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FRI0672 Assessment of the nail bed in psoriatic arthritis (PSA) by ultrasound (US) and MRI
  1. S Paramalingam1,
  2. A Taylor2,
  3. H Keen2,3
  1. 1Rheumatology, Sir Charles Gairdner Hospital
  2. 2Rheumatology, Fiona Stanley Hospital
  3. 3School of Medicine, University of Western Australia, Perth, Australia

Abstract

Background PsA can be difficult to distinguish from osteoarthritis (OA) and the treatments vary greatly. Nail involvement can occur in about 15–50% patients with psoriasis1, which may aid differentiation from OA. If US can reliably detect nail bed changes in early disease then it might be helpful in differentiating PsA from OA

Objectives This study aims to investigate the nail bed changes seen in patients with PsA and OA using US and MRI, and to determine the impact of nail bed changes on quality of life (QOL).

Methods Patients who fulfilled the CASPAR PsA or 1990 ACR OA classification criteria were recruited. At baseline, clinical assessment included patient and physician's visual analogue scale (VAS), tender and swollen joints, patient's Leeds Enthesitis Index and quality of life specific to nail psoriasis (NPQ10). Nail abnormalities on the dominant hand such as onycholysis, pitting, nail bed hyperkeratosis and nail bed crumbling were documented. Using US, each nail (1–5) was scored dichotomously for pitting/irregularity, loss of normal trilaminar appearance of the nail. Each nail was scored semi quantitatively for power doppler (PD) signal (0–3) in the nail bed, nail matrix and dermis, and assigned a total PD score. All patients had an MRI of the dominant 2nd to 5th finger.

Results 14 patients were recruited; demographics, clinical and US detected nail changes are documented in Table 1. Clinical nail changes were not seen in the OA group, but were relatively common in the PsA group. In the PsA group, 54% of nails had US detected structural abnormalities; 12% pitting and 52% loss of trilaminar layer. Only 20% of OA nails had US detected abnormalities. There was a strong relationship between the presence of clinical nail change and US structural changes (chi square 10.769 df 1 p=0.001) but not PD signal score. There was no relationship between clinical or US detected nail scores and NPQ10, patient or physician VAS, swollen joint count or Leeds Enthesitis Index. MRI analysis is pending.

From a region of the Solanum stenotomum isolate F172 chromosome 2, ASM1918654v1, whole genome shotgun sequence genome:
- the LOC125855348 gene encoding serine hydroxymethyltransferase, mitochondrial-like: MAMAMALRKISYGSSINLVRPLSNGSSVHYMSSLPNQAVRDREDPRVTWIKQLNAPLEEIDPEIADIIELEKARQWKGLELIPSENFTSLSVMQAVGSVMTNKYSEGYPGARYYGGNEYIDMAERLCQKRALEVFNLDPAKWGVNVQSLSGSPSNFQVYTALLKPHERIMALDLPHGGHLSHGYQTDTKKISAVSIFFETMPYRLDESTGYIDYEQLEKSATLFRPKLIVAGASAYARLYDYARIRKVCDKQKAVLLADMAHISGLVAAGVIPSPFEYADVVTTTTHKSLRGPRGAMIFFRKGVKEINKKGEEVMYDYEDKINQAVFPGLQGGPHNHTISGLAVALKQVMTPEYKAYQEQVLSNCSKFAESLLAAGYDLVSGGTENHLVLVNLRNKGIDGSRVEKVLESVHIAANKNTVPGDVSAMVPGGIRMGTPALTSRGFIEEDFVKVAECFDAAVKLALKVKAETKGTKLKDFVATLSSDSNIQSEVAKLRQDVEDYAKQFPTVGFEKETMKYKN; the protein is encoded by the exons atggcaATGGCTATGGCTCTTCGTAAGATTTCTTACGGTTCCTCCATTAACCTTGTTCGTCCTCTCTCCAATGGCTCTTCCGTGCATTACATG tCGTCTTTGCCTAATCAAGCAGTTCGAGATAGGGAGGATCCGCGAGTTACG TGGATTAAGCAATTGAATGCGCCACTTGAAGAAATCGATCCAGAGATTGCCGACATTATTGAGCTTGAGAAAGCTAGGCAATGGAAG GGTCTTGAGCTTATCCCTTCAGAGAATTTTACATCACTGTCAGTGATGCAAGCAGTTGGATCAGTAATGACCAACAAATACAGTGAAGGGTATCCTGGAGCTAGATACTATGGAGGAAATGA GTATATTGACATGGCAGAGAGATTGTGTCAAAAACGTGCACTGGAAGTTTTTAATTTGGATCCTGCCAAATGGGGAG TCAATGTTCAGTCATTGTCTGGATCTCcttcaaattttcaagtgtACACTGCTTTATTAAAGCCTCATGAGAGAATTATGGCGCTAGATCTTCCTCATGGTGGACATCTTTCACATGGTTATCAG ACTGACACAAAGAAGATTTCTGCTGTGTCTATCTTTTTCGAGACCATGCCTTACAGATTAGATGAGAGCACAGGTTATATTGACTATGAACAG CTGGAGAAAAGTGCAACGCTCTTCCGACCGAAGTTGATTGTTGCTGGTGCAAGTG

Table 1

Conclusions In this small prospective study, structural abnormalities detected by US appear to correlate well against clinical structural findings, but PD signal does not. No relationship was found between US findings and other clinical parameters. US structural abnormalities may be a better differentiator of PsA and OA than PD signal. MRI validation of these results is pending.

References

  1. Gisondi P, Idolazzi L, Girolomoni G. Ultrasonography reveals nail thickening in patients with chronic plaque psoriasis. Arch Dermatol Res 304:727–732,2012.

References

Acknowledgements This study was funded by a grant from UCB Australia Pty Ltd.

Disclosure of Interest None declared

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